Teenagers leaving Barcelona has become something of a theme of recent years, with players who have earned their footballing education at La Masia then moving on just as they were beginning to be talked about as potential first-team footballers.
It was felt for some time that Moriba would be destined for the Barca first team, though that dream almost came to an end last summer after tough negotiations regarding the teenager’s contract. Manchester City, Chelsea, Juventus and Borussia Dortmund were all cited as showing an interest in the midfielder, and with him free to leave at the end of the 2018-19 campaign, there were genuine fears another Masia gem was about to slip through Barcelona’s fingers.
Eventually a deal was reached with Moriba and his agent, Jonathan Barnett, that will keep him at Camp Nou until the summer of 2022 while earning an annual salary of close to €2 million (£1.7m/$2.2m), with the buyout clause in his contract set at €100m (£87m/$109m).
“It was a long situation, it lasted a long time, but my first option was always to stay,” Moriba said after the deal was closed. “I waited until the last minute because I wanted Barca’s offer, which they made, that’s why I wanted to wait. I didn’t care about the other clubs. I could have left earlier but I preferred to stay to the end.”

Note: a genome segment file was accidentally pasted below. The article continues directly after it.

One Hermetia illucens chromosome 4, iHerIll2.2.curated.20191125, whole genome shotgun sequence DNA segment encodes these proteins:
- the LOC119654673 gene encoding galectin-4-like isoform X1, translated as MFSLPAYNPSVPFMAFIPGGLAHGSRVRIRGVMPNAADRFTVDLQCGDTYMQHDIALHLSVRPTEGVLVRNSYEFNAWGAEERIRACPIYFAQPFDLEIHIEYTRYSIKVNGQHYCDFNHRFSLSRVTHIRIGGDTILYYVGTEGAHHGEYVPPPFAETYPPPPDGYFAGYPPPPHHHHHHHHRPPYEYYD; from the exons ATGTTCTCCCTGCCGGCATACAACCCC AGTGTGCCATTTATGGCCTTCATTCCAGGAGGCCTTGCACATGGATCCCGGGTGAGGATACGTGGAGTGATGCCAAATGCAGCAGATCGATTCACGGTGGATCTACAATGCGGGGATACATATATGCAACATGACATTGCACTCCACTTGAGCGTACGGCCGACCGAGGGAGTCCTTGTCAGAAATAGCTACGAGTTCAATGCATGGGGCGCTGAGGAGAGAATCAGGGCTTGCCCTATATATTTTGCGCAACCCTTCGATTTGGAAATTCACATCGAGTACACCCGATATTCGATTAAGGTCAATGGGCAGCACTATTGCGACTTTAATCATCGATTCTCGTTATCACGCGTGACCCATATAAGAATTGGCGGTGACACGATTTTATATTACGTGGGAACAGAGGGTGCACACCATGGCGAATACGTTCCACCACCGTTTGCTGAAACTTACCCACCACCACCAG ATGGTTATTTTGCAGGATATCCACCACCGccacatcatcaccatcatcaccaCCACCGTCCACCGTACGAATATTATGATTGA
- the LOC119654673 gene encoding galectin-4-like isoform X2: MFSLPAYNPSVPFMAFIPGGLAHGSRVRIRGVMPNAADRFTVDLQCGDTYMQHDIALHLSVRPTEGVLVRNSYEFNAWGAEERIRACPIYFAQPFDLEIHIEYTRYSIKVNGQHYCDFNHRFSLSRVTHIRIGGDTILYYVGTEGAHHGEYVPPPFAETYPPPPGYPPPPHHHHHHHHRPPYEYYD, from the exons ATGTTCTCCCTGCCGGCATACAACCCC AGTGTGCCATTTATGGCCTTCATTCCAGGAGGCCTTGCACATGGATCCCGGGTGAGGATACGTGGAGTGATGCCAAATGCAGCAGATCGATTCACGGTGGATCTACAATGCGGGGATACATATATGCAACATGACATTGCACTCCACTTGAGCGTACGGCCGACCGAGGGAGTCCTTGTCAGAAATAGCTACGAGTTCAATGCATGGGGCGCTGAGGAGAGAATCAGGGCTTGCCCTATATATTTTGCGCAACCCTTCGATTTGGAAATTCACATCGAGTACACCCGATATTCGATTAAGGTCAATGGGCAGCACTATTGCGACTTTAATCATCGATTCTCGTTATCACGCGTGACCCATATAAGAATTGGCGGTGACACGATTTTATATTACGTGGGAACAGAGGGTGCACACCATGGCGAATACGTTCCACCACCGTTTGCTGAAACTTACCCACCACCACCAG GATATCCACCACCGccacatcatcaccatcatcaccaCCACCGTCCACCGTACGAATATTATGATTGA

WIth his future secured, Moriba set about taking the final steps towards establishing himself as a first-team option, though he was not always afforded the minutes on the pitch many of the Barca hierarchy felt he deserved under former Under-19s coach Victor Valdes. Moriba was part of the same Juvenil A squad as his great friend Ansu Fati, and while the winger has gone onto earn his stripes in the first team, Moriba has had to be more patient.
With Valdes sacked in October, Moriba eventually showed enough at youth level to become a regular in Barca’s B side, who play in the third tier of Spanish football. He has thus far made nine appearances and scored his first goal in their final match before football was locked down as he volleyed in a late winner to complete a 3-2 comeback victory over Llagostera, becoming the second-youngest player to ever find the net for the team in the process.
Scoring goals is the part of Moriba’s game that he needs to improve the most as, despite playing largely as a No.6 in front of the defence, he has the box-to-box capabilities that few others who play a similar role are able to showcase. As such, those Pogba comparisons are unlikely to go away any time soon, though it is more traditional defensive midfielders who first inspired him to take up the position.
“Everyone tells me that I look like Pogba and I must say I like it,” he said. “But Busquets and Iniesta were the ones who made me play in midfield.
“My dream is to be with [Lionel] Messi, Busquets and all of them, to see if I have the opportunity to train or play a game.”
That opportunity is set to arrive in the next year or two, with Moriba now seen as the clear fronrunner to become the next La Masia graduate to shine in the Barcelona first team.